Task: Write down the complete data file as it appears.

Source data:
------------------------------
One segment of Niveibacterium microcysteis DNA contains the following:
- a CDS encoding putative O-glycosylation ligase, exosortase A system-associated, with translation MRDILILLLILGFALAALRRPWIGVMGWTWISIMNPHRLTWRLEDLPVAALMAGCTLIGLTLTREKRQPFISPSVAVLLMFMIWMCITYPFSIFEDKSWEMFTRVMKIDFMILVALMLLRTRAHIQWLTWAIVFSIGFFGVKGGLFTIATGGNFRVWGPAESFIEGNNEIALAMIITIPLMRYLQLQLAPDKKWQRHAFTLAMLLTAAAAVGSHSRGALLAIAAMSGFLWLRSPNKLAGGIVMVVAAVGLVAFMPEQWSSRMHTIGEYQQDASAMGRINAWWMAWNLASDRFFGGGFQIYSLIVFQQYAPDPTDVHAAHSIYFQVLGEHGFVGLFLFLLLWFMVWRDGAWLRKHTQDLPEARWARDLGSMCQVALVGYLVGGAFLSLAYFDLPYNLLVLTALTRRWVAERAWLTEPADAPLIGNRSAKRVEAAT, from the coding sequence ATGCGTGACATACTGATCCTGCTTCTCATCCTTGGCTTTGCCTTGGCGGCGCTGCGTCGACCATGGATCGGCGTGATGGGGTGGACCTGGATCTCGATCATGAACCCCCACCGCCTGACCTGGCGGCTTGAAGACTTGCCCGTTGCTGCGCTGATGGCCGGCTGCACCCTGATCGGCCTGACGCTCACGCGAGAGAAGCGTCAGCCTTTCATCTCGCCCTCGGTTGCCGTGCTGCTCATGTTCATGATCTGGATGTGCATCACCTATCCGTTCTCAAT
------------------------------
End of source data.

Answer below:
One segment of Niveibacterium microcysteis DNA contains the following:
- a CDS encoding putative O-glycosylation ligase, exosortase A system-associated, with translation MRDILILLLILGFALAALRRPWIGVMGWTWISIMNPHRLTWRLEDLPVAALMAGCTLIGLTLTREKRQPFISPSVAVLLMFMIWMCITYPFSIFEDKSWEMFTRVMKIDFMILVALMLLRTRAHIQWLTWAIVFSIGFFGVKGGLFTIATGGNFRVWGPAESFIEGNNEIALAMIITIPLMRYLQLQLAPDKKWQRHAFTLAMLLTAAAAVGSHSRGALLAIAAMSGFLWLRSPNKLAGGIVMVVAAVGLVAFMPEQWSSRMHTIGEYQQDASAMGRINAWWMAWNLASDRFFGGGFQIYSLIVFQQYAPDPTDVHAAHSIYFQVLGEHGFVGLFLFLLLWFMVWRDGAWLRKHTQDLPEARWARDLGSMCQVALVGYLVGGAFLSLAYFDLPYNLLVLTALTRRWVAERAWLTEPADAPLIGNRSAKRVEAAT, from the coding sequence ATGCGTGACATACTGATCCTGCTTCTCATCCTTGGCTTTGCCTTGGCGGCGCTGCGTCGACCATGGATCGGCGTGATGGGGTGGACCTGGATCTCGATCATGAACCCCCACCGCCTGACCTGGCGGCTTGAAGACTTGCCCGTTGCTGCGCTGATGGCCGGCTGCACCCTGATCGGCCTGACGCTCACGCGAGAGAAGCGTCAGCCTTTCATCTCGCCCTCGGTTGCCGTGCTGCTCATGTTCATGATCTGGATGTGCATCACCTATCCGTTCTCAAT